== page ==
I Got to Play a Final Version of Pokémon Sun and Moon: Here's What I Found Out

Yesterday, on the very same day as the release for Pokémon Sun and Moon's demo, I very briefly got to play some of the final, non-demo version of the game at a special media preview hosted by Nintendo.

As a long-time Pokémon fan, this was a huge deal for me—and I played close attention so I could share my experiences with those of you who can't play until it releases on Nov. 18.

As I jumped in to playing, I took on the role of a boy character named Sun as a rep from Nintendo walked me through some of the finer points in the game. Here are some takeaways that you just might find useful.

Pokémon Sun and Moon Player

(via The Pokémon Company)


Stats and Info

No one should have to learn and memorize the type advantages and disadvantages of 800 unique Pokémon, and Sun and Moon are making it so we don't have to.

When you're battling, you'll see small sprites of the fighting Pokémon on the touch screen. If you click on one of the sprites, you can see a list of all of its stats and whether they've been boosted or lowered with in-battle moves, as well as the Pokémon's types. Also, if you select your own Pokémon, you can see its ability and click on it to see what effects it has.

Best of all, once you've encountered a Pokémon and stored its information in your Pokédex, the next time you see it, it'll let you know whether each of your moves are weak or super effective against the opposing character. Almost everything is labeled for a little "i" button signifying that you can click it for more info, which well help even the newest Pokémon players get up to speed in no time flat.


Ride Pokémon

In the demo, we see a little bit of the "Ride Pokémon" feature, in which players can summon a Tauros and ride it around at breakneck speeds.

I was told that this feature is essentially replacing hidden machines, or HMs, which existed in past games but took up a move slot, couldn't be deleted and required you to keep a Pokémon with the needed HM on your team in order to use it. But don't worry—previous HMs will still exist as moves in the full game.

Now, you won't need a water Pokémon in your party to surf, and instead you can call up a water Pokémon like Lapras to get around. You'll actually see the Pokémon picking you up and dropping you off at your desired location when you fly.

And, in a feature I was told about but didn't get to actually see, apparently when Machamp uses strength, it cradles you with two of his arms and pushes obstacles out of the way with the other two. So cute!


Lillie and Her Brand New Pokémon

At one point, the player has their first encounter with Professor Kukui's assistant, Lillie. She seems pretty mysterious, and it quickly becomes clear that she's hiding a Pokémon inside her bag.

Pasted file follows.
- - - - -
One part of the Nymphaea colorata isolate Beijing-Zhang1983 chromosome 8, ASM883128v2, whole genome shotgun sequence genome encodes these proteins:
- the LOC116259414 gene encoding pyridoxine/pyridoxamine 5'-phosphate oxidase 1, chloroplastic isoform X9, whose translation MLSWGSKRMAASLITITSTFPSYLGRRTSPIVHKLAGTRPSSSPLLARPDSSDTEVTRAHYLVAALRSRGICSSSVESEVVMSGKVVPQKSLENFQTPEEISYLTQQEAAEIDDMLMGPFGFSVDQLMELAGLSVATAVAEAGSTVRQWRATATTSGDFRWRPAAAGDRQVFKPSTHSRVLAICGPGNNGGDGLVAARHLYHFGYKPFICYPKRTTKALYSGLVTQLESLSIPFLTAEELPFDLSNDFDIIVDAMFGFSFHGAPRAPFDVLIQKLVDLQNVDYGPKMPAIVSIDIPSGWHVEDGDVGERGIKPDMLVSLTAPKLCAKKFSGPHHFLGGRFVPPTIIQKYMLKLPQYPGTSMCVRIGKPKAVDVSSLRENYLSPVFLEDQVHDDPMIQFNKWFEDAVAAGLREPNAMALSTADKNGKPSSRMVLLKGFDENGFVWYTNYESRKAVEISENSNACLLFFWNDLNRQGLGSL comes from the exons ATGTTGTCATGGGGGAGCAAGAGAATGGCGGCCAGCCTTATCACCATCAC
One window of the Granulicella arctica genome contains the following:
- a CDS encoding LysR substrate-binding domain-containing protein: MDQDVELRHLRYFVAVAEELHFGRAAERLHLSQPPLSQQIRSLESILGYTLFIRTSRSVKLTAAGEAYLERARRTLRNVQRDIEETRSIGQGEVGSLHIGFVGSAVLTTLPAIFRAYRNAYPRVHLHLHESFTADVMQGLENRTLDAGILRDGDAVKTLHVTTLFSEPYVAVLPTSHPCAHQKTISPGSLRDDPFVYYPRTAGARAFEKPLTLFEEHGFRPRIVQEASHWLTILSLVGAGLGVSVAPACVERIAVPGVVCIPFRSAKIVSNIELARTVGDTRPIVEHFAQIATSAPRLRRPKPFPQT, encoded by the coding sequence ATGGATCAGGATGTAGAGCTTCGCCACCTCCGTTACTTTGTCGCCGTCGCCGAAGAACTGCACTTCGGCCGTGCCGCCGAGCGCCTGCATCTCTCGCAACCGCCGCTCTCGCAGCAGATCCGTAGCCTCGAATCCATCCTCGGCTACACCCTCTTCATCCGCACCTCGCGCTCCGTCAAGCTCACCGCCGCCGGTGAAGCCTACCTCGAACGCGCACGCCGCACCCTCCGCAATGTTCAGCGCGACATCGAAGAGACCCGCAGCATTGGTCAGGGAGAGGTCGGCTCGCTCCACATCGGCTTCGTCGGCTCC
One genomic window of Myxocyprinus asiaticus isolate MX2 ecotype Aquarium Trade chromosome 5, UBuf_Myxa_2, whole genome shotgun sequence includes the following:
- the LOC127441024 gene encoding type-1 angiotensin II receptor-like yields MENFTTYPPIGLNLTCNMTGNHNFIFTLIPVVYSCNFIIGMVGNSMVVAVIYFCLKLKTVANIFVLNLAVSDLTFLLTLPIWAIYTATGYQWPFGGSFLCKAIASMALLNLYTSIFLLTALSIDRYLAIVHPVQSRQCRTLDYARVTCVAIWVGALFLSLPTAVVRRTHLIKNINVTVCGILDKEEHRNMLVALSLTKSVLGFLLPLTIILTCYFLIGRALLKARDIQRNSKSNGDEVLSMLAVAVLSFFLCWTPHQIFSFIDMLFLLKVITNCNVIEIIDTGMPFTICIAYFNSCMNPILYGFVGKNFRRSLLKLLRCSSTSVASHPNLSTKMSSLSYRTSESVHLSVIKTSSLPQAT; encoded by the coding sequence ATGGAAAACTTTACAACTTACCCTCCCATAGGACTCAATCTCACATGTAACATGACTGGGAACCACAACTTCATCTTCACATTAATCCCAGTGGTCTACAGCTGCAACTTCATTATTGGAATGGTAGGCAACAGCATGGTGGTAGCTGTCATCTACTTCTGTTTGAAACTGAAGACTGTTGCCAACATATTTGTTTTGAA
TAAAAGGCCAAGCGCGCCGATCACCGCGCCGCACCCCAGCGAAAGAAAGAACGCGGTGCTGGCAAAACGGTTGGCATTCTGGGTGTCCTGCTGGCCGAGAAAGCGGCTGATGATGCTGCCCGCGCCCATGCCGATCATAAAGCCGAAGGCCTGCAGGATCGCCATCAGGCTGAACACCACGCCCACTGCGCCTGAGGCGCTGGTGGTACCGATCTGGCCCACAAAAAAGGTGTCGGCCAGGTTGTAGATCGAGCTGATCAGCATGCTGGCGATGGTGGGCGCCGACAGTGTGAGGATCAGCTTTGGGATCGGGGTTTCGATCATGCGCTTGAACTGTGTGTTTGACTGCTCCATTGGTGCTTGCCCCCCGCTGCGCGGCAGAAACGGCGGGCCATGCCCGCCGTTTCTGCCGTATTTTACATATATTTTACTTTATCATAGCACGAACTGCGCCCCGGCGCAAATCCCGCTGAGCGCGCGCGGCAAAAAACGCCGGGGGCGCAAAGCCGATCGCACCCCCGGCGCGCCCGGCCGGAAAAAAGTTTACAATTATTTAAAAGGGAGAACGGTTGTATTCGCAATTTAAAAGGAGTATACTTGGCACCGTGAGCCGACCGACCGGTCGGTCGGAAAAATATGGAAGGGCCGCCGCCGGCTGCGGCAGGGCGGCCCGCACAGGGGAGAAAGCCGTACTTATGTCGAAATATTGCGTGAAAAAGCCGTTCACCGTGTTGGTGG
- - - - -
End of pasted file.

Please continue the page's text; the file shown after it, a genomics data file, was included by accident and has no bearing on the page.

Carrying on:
Once we see her, it's not long before we see the Pokémon she's concealing is one we've never seen before. It's a puffy floating purple and blue creature with a black face and little pompom-like arms. I believe she called it Nebby, though I can't be sure if that's a nickname or its official title. Most importantly it's adorable, and I can't wait to see how it all fits into the story. UPDATE: As of Oct. 27, we now know this Pokémon is called Cosmog!

Pokémon Sun and Moon: Nebby drawing


Pokémon Cinema

The upcoming Pokémon games are definitely the most cinematic yet, with the new animation style allowing for action set pieces and expressive characterization.

When Lillie's Pokémon is attacked by Spearows on a rickety bridge, the little guy is totally terrified. The player character goes in to rescue it and the bridge collapses, sending them both plummeting to a raging river below.

The cutscenes are like a real movie. It's a far cry from the static character sprites and text box after text box we saw in previous games. I only played the very beginning of the game, so I bet there's a lot more where that came from.

Pokémon Sun and Moon starters: Rowlet, Litten, Popplio

(via The Pokémon Company)


How Big Is a Pikachu?

One really cool thing about Sun and Moon, which you can see in the demo, is that the character models—including the Pokémon—are more realistic than ever. Adult characters are finally taller than the player, and when you talk to small children, you bend down to get on eye level with them.

But, most importantly, the Pokémon are the right size. Did you know that Pikachu is just 1'4″? Probably not, because he looks so much bigger in the anime, but in this game you finally see just how teensy he is. Character models also show up during battles for size comparison, so you can see how big every Pokémon is next to a trainer.

The same goes for bigger Pokémon, like the 5'3″ Machamp. I can't wait to see how big Wailord looks at 47'7″.

Pokémon Sun and Moon: Kukui and Pikachu

(via The Pokémon Company)



I didn't get to play for the long, but I'm already convinced Pokémon Sun and Moon will be among my favorite games of the year. And I only have one month left to wait!


Having a hard time waiting? Click HERE to read why Pokémon game releases aren't all fun and games.